In the SRI service catalogs, services are structured within the following domains: heating, cooling, domestic hot water, controlled ventilation, lighting, dynamic building envelope, electricity, electric vehicle charging and monitoring and control. The smart service impact criteria are energy savings on-site, maintenance and fault prediction, comfort, convenience, health and wellbeing, information for occupants and grid flexibility and storage.
EU MS may decide to implement the SRI in their territory for all buildings or only for certain categories of buildings. MS interested in the SRI scheme can start by launching a non-committal test phase. Feedback from national test phases will allow adjusting the implementation modalities of the scheme. MS must inform the European Commission prior to implementing the SRI test phase in their territory. The scheme is already being tested in Austria, Croatia, Czech Republic, Denmark, Finland and France. There are no specific guidelines from the European Commission for the SRI implementation according to regulation 2156/2020 [7
]. This enables the national governing bodies of each MS to have the freedom and the ability to modify the SRI tool for their own testing phase.
2. Theoretical Background, Literature Overview
The field of SRI methodology research is relatively new and has limited research results so far. Nevertheless, some scientific literature is available. In 2020, Al Dakheel et al. [8
] investigated various definitions of smartness used in the literature to describe smart buildings. The authors identified the basic features and technologies of smart buildings and highlighted that their minimum features must include the ability to respond to external and internal conditions. The authors proposed 36 KPIs and classified them based on their smartness features, after analyzing different reports, legislation, and research papers. In 2019, Janhunen et al. [6
] conducted a study on the applicability of the SRI in Northern Europe, where heating accounts for a significant portion of building energy use due to the cold climate. The study explored three buildings and assessed district heating (DH) as a cold-climate solution to improve energy efficiency. However, the authors found that the SRI’s system-oriented approach did not differentiate the unique features of cold-climate buildings, especially those with advanced DH systems. The authors also noted that SRI methodology allows too much subjectivity, which can manipulate scores to obtain more favorable results. A study by Ramezani et al. in 2021 [9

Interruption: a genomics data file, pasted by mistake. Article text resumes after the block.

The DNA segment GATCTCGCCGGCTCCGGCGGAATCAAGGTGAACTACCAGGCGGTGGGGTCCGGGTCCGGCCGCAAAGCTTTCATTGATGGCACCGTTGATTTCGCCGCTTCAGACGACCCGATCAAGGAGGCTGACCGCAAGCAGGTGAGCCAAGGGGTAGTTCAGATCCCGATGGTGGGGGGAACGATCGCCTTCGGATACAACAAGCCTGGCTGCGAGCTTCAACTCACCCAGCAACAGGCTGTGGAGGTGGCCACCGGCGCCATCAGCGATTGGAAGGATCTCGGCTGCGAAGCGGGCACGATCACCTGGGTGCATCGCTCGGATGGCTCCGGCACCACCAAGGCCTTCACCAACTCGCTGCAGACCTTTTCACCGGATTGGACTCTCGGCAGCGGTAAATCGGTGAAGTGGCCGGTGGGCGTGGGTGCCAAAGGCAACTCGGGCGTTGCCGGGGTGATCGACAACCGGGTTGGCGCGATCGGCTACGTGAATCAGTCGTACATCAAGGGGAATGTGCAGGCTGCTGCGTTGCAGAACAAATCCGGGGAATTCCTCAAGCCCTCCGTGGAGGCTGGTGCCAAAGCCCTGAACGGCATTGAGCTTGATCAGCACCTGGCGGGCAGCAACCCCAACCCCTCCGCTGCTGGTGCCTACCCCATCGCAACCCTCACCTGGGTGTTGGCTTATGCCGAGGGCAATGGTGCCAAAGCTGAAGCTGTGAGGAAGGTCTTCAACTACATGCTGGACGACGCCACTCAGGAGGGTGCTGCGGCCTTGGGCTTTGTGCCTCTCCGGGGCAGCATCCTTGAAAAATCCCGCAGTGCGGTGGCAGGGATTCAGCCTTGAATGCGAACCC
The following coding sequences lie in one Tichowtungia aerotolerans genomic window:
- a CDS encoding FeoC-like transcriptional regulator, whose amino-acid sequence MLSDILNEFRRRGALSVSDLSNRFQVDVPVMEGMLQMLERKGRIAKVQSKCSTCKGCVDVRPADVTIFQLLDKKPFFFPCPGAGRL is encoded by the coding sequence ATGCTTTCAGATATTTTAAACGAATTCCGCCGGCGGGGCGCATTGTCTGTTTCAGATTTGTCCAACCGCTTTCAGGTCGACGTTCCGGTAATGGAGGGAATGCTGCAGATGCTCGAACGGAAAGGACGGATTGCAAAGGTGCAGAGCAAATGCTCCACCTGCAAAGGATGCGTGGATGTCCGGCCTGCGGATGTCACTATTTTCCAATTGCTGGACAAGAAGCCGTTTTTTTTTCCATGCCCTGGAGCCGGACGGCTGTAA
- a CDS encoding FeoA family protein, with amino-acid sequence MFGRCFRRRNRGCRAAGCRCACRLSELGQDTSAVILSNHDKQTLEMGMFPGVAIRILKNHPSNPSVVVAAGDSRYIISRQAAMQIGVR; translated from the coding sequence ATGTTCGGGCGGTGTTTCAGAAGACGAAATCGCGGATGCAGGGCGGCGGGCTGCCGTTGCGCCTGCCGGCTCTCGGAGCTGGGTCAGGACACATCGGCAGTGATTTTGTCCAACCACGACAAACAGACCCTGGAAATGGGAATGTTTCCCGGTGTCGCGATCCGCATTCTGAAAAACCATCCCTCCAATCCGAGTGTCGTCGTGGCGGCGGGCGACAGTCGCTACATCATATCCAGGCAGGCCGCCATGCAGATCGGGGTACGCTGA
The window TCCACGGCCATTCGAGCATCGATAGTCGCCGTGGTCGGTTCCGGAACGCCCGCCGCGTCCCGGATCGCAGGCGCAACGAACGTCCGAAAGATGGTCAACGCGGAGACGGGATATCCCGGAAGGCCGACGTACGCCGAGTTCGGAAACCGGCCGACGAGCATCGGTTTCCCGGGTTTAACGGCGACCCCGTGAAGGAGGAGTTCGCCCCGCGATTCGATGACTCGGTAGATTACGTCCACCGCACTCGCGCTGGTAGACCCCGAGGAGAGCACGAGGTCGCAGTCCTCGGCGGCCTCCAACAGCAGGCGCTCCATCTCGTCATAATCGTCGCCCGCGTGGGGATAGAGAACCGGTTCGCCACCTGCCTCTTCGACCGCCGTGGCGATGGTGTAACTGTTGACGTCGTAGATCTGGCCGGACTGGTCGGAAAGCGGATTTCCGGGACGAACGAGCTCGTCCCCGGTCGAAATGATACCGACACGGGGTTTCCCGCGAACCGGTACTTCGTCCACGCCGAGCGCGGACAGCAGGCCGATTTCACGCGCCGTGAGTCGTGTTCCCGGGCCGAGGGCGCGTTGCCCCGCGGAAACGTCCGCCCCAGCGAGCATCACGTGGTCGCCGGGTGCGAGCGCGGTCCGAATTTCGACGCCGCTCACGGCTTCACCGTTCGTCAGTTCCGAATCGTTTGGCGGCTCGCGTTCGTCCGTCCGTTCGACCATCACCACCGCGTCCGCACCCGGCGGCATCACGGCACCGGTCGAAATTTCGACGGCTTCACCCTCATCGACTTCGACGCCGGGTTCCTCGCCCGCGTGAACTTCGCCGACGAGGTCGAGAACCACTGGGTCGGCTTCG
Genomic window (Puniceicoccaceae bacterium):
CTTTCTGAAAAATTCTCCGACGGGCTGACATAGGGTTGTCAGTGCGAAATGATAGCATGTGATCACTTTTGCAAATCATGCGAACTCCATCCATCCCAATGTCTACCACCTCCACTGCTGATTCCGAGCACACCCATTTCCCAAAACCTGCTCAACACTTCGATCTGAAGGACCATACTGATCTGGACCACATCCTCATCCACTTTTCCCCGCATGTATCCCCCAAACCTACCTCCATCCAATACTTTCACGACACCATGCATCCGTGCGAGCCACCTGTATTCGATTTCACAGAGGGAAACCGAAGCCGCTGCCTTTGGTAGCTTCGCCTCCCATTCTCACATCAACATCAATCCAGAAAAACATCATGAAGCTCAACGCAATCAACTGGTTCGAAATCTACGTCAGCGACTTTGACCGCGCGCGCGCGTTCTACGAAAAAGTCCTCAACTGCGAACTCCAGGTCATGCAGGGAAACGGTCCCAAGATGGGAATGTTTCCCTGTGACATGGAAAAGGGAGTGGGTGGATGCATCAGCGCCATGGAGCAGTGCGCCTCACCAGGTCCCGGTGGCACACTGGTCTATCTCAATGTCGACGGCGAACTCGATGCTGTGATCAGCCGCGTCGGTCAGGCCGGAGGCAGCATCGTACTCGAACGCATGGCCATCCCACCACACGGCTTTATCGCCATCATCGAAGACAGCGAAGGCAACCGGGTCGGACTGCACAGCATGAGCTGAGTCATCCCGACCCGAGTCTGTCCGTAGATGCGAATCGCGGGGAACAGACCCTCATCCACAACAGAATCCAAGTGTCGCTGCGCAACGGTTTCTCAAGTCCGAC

] discussed challenges related to implementing SRI methodology and its use in the Mediterranean climate, specifically in Portugal. The study assessed two case buildings in Portugal, including an evaluation of indoor environment quality (IEQ) and energy savings. The authors concluded that the SRI framework is suitable for the Mediterranean climate, but when evaluating the improvement effect of energy and IEQ, SRI methodology did not fully recognize the influence of all implementations.
In 2020, Fokaides et al. presented a study on the impact of the SRI on building energy performance [10
]. They evaluated an educational building using SRI methodology, which resulted in a total SRI score of 52%. The authors concluded that SRI methodology covers most aspects of buildings but should be integrated with other energy efficiency assessment processes and expanded to consider specific building types. Vigna et al. in 2020 [11
] applied SRI methodology to a nearly zero-energy office building and evaluated it with two parallel groups of experts. They emphasized the importance of collecting data that directly affect the functionality of building services. The authors also highlighted that smartness should enhance buildings’ energy efficiency and overall performance and that smartness should be evaluated in terms of how well buildings adapt their operation to the occupants’ needs and the grid. In 2022, Apostolopoulos et al. [12
], evaluated SRI methodology for residential buildings with different renovation scenarios. The authors assessed renovation costs to increase building smartness and evaluated the resulting SRI score. They concluded that relatively low expenditures are needed to increase the smartness of buildings constructed after EPBD implementation compared to older buildings.
In 2021, Canale et al. [13
] applied SRI methodology to residential buildings using three different scenarios: the base scenario (building stock as it is), the energy scenario (simple energy retrofit), and the smart energy scenario (energy retrofit addressing the smartness of the building). The energy scenario resulted in a 15.7% SRI score, while the smart energy scenario resulted in a 27.5% SRI score.
Several studies analyzing building energy consumption and energy performance certificates (EPCs) have highlighted the importance of further developing EPCs and including the SRI in the system. These studies include Li et al. (2019) [14
], Märzinger et al. (2019) [15